With the arrival of hot, humid summer weather, dairy experts remind producers about the importance of protecting their herds from the negative health and economic impacts of heat stress. In addition to cow comfort practices, nutritional strategies can help provide a good line of defense.
Deb O’Connor, dairy technology manager for Prince Agri Products, Inc., explains that exposure to high temperatures can cause an increase in the stress hormone, cortisol, which can weaken the immune system of dairy cattle and may make them more susceptible to disease and infections.
“Heat stress, without heat abatement strategies, can have a severe impact on milk production, reproductive efficiency, mortality and disease resistance,” O’Connor says. She adds that higher-producing dairy cows can show more profound symptoms of heat stress, as they generate more heat while eating more feed to support higher production levels.
O’Connor says several management steps may be implemented to help dairy cows better tolerate a hot environment. Her recommendations include:
- Ensure an adequate source of cool, fresh water, since water accounts for more than 85 percent of milk content. Dairy cows will increase water intake by as much as 50 percent as temperatures soar into the mid-90s.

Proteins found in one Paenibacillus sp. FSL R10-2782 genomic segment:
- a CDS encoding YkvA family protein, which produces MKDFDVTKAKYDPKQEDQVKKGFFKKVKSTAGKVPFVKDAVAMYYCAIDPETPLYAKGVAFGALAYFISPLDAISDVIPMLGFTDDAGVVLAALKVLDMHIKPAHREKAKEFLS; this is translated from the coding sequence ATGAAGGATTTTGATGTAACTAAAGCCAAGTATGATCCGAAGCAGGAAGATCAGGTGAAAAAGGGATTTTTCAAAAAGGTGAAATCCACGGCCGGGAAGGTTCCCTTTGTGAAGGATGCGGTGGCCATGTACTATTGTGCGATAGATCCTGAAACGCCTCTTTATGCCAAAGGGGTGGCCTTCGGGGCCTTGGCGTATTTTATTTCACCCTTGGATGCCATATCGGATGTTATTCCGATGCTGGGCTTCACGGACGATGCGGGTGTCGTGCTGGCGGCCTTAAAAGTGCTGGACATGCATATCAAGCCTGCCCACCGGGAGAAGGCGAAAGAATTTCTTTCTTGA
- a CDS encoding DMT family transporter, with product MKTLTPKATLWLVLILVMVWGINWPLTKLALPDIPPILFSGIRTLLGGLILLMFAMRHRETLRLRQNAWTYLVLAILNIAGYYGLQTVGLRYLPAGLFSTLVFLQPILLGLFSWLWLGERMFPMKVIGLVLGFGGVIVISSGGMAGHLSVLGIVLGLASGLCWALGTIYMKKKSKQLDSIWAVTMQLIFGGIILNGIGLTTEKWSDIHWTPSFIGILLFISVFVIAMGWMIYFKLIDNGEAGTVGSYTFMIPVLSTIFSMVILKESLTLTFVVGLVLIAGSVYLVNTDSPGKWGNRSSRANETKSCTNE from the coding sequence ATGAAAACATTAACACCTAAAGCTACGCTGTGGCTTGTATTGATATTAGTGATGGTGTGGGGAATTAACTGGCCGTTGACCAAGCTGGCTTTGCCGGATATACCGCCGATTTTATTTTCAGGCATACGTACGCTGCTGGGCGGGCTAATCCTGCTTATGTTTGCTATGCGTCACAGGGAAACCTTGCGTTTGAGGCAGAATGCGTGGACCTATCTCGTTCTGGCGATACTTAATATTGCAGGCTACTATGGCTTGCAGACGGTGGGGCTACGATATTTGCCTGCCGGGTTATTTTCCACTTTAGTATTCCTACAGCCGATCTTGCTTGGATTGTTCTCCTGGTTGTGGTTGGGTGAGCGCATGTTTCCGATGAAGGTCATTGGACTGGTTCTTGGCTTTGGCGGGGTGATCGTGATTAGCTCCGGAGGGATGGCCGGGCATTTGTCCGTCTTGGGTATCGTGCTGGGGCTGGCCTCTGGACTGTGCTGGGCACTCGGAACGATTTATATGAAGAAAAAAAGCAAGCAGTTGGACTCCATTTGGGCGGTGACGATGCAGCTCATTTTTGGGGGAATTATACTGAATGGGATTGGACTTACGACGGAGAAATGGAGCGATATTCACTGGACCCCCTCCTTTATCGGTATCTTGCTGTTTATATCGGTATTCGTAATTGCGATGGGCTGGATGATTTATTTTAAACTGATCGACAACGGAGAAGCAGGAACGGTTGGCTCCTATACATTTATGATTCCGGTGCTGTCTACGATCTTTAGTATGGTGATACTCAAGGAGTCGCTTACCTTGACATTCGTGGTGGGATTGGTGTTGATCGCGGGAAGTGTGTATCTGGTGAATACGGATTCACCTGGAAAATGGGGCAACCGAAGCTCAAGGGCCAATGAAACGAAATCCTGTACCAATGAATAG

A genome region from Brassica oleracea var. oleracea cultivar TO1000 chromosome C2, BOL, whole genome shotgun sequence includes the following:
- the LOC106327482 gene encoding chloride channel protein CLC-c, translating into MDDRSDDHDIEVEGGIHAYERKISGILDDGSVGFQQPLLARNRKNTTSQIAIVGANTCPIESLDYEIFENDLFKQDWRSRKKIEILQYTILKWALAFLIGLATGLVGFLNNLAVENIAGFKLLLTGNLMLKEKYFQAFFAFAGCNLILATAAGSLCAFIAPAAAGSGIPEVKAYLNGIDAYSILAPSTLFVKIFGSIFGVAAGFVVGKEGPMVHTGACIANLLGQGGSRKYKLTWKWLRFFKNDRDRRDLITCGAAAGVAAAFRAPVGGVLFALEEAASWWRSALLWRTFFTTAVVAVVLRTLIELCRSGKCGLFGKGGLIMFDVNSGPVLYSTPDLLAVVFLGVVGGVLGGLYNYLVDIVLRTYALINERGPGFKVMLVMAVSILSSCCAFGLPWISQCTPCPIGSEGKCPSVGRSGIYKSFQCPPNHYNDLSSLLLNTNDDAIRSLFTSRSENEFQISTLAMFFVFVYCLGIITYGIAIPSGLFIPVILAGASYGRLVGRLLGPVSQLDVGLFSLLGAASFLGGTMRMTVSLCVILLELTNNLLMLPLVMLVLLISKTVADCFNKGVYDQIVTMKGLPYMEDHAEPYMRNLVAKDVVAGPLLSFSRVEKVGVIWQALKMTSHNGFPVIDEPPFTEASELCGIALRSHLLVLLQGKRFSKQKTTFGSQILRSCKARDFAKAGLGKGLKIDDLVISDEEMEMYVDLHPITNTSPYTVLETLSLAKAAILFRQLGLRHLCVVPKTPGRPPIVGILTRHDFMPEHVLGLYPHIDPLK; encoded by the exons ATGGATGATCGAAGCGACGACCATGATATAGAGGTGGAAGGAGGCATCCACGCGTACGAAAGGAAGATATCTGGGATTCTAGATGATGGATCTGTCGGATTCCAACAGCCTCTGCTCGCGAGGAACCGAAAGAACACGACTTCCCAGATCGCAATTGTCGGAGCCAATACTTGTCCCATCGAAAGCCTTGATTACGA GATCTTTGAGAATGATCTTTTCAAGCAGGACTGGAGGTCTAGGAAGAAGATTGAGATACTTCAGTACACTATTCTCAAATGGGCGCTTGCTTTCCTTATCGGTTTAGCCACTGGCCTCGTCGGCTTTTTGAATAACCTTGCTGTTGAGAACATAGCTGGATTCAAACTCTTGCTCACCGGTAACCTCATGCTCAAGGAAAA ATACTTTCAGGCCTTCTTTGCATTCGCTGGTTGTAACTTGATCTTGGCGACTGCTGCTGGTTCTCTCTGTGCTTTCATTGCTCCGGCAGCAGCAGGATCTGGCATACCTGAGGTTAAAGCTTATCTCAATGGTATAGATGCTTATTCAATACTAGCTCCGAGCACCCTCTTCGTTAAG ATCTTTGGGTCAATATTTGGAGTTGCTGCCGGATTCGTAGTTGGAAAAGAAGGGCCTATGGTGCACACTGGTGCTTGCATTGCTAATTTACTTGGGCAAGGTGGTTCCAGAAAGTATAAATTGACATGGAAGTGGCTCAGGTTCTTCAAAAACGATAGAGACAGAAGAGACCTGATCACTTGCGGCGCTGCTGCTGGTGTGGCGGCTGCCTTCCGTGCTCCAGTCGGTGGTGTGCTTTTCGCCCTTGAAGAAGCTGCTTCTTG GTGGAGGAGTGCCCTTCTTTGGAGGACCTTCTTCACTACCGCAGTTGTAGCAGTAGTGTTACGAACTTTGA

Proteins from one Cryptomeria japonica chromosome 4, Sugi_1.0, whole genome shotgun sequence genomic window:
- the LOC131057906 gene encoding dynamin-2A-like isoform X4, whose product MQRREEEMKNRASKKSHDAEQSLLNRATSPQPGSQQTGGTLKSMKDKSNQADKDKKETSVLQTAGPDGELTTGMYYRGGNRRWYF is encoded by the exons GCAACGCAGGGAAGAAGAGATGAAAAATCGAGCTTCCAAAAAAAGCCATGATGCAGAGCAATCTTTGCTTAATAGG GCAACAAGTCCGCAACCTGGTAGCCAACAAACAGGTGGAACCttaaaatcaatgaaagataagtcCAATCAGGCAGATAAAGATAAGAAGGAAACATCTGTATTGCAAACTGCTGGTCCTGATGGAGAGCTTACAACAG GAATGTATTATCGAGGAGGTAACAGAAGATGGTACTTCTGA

- Provide shade, air movement and sprinklers, particularly in high-stress areas like the holding pen, to help relieve heat stress and aid in cow comfort.
- Modify the diet to include high-quality forages and increase energy density of the diet through the addition of high-fat feeds or bypass fats, or by utilizing lower-fiber feedstuffs. These diet modifications all help to reduce the heat of digestion and overcome decreases in dry matter intake associated with rising temperatures.
- Consider adding to the cows’ diets a nutritional supplement that can help support the dairy cows’ own natural immune system, further aiding in the maintenance of good health and production during times of heat stress.
“Health disorders of all types have a negative effect on productivity and profitability either from lost milk production, increased veterinary costs or culled cows,” O’Connor says. “Managing heat stress through nutrition and cow comfort can help produce healthy cows that are more productive, more resistant to disease and more profitable.”